Tue, Dec 04, 2012 - Page 3 News List

Farmland revitalization to create 100,000 jobs: COA

BETTER RETURNS:The council encouraged farmers to grow import substitution crops or organic crops that are easier to sell, instead of letting their land lie fallow

By Lee I-chia  /  Staff reporter

Council of Agriculture Minister Chen Bao-ji, center, gives the thumbs-up sign while standing next to people holding baskets of grains and vegetables at a media event in Taipei announcing the government’s farmland revitalization project.

Photo: CNA

The government’s farmland revitalization project, which is set to begin in January, is estimated to revitalize 45,000 hectares of farmland and provide 100,000 job opportunities by 2016, Council of Agriculture Minister (COA) Chen Bao-ji (陳保基) said yesterday.

The council said the project would target fallow farmland, transform the industry’s labor structure and expand agriculture to increase the nation’s food self-sufficiency ratio.

“We have 50,000 hectares of farmland that lie fallow each year or are not producing any crops within the year,” Chen said, adding that the policy would exclude owners of such farmland from receiving fallow farmland subsidies, unless they make use of the farmland for at least one season per year.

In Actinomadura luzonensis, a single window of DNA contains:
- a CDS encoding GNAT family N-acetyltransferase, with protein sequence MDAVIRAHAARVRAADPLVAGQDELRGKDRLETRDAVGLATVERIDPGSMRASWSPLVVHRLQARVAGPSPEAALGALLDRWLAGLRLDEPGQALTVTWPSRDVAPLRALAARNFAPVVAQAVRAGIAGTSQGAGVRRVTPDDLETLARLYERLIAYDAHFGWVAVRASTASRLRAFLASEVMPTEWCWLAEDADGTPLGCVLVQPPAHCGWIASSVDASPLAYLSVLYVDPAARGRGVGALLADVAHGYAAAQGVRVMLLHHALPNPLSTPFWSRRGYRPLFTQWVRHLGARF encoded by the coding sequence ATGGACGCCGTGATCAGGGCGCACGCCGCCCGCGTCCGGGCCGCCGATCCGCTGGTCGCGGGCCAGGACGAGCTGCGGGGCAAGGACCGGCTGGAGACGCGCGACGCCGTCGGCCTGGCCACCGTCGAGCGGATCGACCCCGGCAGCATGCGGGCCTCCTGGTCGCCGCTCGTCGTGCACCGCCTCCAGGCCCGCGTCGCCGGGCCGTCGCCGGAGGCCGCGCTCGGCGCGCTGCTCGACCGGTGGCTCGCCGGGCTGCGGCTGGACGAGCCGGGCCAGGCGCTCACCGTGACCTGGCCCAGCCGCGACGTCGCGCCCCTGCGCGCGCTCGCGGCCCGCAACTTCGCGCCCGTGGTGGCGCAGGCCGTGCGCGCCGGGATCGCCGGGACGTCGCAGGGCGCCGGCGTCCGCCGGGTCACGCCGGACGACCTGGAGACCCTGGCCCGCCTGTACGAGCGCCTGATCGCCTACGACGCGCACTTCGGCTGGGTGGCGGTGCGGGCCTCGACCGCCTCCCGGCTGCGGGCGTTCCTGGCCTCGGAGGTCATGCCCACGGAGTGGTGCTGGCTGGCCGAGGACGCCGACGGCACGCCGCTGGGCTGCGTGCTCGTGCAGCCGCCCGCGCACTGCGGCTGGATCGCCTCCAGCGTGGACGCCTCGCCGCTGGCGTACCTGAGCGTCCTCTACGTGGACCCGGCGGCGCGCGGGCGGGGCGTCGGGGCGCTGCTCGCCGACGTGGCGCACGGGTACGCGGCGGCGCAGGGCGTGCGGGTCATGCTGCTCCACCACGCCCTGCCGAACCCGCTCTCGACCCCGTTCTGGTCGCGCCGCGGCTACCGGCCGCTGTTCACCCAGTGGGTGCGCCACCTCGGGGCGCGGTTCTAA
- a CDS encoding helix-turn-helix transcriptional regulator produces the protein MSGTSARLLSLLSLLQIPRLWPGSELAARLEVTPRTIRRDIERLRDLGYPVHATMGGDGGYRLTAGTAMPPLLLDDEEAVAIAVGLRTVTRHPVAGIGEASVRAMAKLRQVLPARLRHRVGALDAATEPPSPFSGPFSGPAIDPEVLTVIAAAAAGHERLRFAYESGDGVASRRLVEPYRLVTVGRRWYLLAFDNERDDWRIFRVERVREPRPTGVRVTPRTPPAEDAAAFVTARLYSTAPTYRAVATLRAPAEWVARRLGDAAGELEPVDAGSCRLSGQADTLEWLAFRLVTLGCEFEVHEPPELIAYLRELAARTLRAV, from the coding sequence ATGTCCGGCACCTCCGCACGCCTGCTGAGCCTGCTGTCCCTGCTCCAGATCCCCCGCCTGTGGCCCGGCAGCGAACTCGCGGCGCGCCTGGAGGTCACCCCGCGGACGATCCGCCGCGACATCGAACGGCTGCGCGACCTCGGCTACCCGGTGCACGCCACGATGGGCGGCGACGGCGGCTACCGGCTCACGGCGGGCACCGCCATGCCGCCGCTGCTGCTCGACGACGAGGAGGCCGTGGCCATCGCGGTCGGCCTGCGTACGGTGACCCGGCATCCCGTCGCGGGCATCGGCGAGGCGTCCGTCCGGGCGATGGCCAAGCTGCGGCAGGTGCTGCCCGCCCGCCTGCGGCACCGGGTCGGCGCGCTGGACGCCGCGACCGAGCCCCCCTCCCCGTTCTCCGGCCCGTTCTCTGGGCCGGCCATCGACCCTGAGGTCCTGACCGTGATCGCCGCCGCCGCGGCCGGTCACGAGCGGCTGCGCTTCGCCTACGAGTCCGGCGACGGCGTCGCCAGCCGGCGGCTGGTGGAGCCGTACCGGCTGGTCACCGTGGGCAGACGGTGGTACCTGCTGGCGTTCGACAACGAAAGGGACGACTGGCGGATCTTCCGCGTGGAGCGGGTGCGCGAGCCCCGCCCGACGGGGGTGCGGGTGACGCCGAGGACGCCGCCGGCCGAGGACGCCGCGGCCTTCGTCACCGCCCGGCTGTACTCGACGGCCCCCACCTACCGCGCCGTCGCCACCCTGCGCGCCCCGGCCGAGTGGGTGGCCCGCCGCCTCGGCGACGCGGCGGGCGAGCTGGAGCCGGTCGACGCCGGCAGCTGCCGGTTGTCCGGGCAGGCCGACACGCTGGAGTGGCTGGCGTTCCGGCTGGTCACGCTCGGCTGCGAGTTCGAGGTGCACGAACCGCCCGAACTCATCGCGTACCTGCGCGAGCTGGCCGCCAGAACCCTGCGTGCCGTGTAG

While landowners can still apply for one season of fallow farmland subsidies every year, he encouraged farmers to grow import substitution crops, export crops, organic crops or “regional specialty” crops that are easier to sell.

In response to many farmers’ concerns about reduced incomes as a result of the policy, the council said if landowners could, for example, grow corn for animal feed or soybeans, they would still be able to collect a NT$45,000 (US$1,550) subsidy for every hectare of contracted farmland.

When combined with the additional income from selling the corn or soybeans, farmers would earn more under the new policy than from the fallow farmland subsidies, the council said.

Should landowners be unable to manage their land alone, the council said they could lease their land to other farmers through local farmers’ associations.

Doing so would provide incomes for senior farmers, while providing young farmers or farming groups a chance to pursue farming, the council said.

“We hope to increase the value of Taiwan’s farmland and recover the dignity of agriculture through this policy,” Chen said.

The goal is to revitalize about 45,000 hectares of farmland and increase the food self-sufficiency ratio by 1.4 percentage points — from the current 33.5 percent to 34.9 percent in 2016, Chen said, adding that the policy is estimated to increase output value by about NT$8.8 billion and create about 100,000 job opportunities.

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